The closure comes under the name of 'Invincible' and is almost anthemic. How the fuckin' bullshit I hear palmed off in today's charts as music is getting more credit than music like this is beyond me and backs up my theory that people are clueless cunts led a merry dance by the media piper who leads them into the land of the gullible were cash will leave open palms for fuck all in return. Go on you rats - fuck off and follow your shallow leader! Look people this punk loves it nasty but this is classy stuff and aches for attention. Beautiful, heartfelt, delivered with passion and totally contrasting to what transpired in the earlier part of this seven track trick. I'll leave it with you to chase down - come on!

So I receive something polished, gaze deeply, wonder why the fuck I like it and just hold my hands up, accept I am beaten and hopefully give a glowing review. Great stuff all round and I hope success this way doth come!



The thick almost indigestible sonic syrup that Rising Strike spill forth takes time to fully swallow and as a result this review is a little belated. Personally I couldn't care less as it is better done to the best of my listening lugs rather than a pointless palm off just to please. The band are currently climbing in the appreciation stakes of many onlooker and given time and a little effort true reward can be had by having a good long ponder over this collection of cacophonists! I have viewed them 7 times to date and have yet to be let down so this CD was grabbed with eager beaver hands and slung into the player with equal enthusiasm. The stodge was stirred, the Fungal noggin' pressed into action and this is the result!

Transmission is on, the high frequency nightmare begins and the gauntlet is removed from the skar-cored hand and thrown at our shit soaked disbelieving feet. All aspects of complete saturation are blatantly paraded and into the fray with the RS troop we throw ourselves. 'Watching Our Watches' is organised racket-hearing with the structured crime committed of intending to deafen without a care in the world. As soon as my assessing hand grips the shoulder of the guilty sonica I am taken aback and a rethink is needed. Misanthropic - maybe, bitter - perhaps, furious - of course. The cymbals crash, the chanted opening hurts and over -charged skankoid idiocy follows. Voices are set at 'coarse' and added to this is many a tumbling moment where almost all hell breaks loose. Powerful and of the bands signature sound - your mind needs to be decisive.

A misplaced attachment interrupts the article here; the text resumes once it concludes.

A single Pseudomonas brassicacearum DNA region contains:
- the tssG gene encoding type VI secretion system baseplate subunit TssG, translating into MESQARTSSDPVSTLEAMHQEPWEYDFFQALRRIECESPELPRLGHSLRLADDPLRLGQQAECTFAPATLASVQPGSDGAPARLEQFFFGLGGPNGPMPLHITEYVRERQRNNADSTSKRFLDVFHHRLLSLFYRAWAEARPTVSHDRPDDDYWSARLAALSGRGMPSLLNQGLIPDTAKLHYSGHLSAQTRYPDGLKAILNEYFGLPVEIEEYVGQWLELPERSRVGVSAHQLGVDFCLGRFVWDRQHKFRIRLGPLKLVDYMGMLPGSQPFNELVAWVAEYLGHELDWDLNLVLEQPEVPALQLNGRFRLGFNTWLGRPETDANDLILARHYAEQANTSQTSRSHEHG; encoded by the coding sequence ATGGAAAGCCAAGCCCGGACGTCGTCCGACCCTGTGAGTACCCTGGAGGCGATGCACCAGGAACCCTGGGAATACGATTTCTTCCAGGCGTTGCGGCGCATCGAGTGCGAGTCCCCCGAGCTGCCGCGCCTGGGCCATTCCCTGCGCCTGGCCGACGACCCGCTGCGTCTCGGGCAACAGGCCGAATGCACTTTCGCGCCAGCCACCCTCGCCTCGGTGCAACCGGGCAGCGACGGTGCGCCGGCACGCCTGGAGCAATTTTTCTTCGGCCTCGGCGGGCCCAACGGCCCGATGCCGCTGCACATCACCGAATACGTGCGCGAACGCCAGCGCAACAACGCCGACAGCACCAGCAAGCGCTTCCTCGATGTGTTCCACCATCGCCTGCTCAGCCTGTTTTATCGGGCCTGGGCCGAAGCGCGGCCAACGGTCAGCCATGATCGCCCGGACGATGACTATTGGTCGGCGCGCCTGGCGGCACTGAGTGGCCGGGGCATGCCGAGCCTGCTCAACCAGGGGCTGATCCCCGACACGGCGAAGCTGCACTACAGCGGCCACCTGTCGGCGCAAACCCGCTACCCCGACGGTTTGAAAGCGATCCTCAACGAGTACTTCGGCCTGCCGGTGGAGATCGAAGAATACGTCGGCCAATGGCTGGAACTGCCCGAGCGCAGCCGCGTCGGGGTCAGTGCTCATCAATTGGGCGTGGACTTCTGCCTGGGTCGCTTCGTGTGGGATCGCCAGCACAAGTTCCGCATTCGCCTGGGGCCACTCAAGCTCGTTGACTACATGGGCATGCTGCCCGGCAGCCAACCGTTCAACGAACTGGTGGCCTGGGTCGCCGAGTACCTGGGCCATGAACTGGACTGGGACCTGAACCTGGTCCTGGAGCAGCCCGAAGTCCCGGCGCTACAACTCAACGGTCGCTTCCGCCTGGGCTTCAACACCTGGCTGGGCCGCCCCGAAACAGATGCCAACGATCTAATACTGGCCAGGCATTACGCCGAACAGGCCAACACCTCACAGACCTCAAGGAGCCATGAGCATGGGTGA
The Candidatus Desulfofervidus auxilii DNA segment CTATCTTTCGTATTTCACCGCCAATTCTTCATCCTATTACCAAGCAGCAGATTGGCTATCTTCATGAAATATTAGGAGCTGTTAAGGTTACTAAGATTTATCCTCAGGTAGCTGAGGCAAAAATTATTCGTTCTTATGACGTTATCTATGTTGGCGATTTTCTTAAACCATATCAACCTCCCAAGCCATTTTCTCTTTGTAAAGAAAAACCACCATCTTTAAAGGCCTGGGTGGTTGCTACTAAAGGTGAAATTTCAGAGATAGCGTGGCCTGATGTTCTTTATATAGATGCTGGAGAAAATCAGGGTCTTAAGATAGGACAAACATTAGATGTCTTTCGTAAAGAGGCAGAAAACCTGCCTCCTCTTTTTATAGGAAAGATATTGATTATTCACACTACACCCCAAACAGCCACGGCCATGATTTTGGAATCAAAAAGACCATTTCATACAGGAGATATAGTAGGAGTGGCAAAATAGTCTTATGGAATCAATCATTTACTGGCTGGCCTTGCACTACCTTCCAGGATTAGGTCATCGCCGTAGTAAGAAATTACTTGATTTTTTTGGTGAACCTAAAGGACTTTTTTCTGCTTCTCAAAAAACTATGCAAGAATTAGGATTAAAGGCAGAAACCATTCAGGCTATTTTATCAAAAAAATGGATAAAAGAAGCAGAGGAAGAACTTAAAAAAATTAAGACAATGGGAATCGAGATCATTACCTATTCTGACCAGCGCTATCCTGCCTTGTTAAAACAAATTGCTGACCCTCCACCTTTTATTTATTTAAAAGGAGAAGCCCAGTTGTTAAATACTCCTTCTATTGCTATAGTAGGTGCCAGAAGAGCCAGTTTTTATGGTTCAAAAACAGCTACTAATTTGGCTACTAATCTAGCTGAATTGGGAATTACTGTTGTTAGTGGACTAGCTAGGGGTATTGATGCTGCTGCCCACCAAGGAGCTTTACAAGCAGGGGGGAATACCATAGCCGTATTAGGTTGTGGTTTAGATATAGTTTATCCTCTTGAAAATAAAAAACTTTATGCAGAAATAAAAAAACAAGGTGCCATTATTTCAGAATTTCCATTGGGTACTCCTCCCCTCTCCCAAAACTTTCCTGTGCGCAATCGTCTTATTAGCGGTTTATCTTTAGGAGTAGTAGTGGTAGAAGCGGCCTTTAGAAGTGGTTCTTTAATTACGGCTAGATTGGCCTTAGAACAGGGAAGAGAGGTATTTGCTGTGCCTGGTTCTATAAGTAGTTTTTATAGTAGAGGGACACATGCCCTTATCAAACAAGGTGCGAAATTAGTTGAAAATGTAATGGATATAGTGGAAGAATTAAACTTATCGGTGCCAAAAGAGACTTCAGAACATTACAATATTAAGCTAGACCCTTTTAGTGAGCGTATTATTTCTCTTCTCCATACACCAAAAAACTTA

'Mr Fancy Pants' is a nice effort with the discordant dog still pulling at the leash. Straight into mix and match mouth work that dips into unhinged moments of demonic devilry. With a better framework this is the better song of the opening brace and when the brassage is inserted into the bands external back passage the sound is pure molten larva that runs very smoothly indeed. Fast snaking saxualised weaving comes next as the 'Joker's Mistake' prods the cerebral clitoris and awakens a certain amount of thoughtful excitement. Deeper thrusts are coarsely delivered with a back rhythm maintaining the pleasure factor. Power is added via subtle inner muscularity and the odd experimental moment is added to keep the 'proddee' from losing interest. The acoustic humping is nicely done with foreplay, interplay and endplay a bloody good do (and sometimes almost literally). Why do I go off on these tangents - bah - hopefully the point is made?

Cruel, fuzzed apocalyptic rumplings of the general sonic sheets is had as we get the commencement of the fine song that is overly entitled 'Corporate Responsibility Is An Oxymoron'. I see the bands point and one that highlights the world of deceptive fuckers we live amongst who palm off blame oh so cutely and thus avoid any punishment. Rising Strike deliver the tirade with astute efficiency and heavily laden musicianship that is punctuated with drum rolls, bomb blasts of scorched mouth work and injected with arse-kicking insistence. Guitars collide and the eruption is one of the best on this strong collection of sounds. 'Is It Solipsistic In Here Or Is It Just Me' is lain down on the sonic Scrabble board and scores heavily in many ways. Self-absorbed perhaps, all-consuming it may be or a darn good noise too. A bit too wayward to be honest and not really keeping itself in rigid line enough to be understood. At the midway mark something outrageous was needed and something placed in a contrasting juxtaposition to all around it. Just my personal thoughts but this track certainly gets lost amongst the pack and I am sure has more about it than I realise. Maybe or maybe it is just a pile of crap - get off my case you twats and work this one out for yerself ha, ha!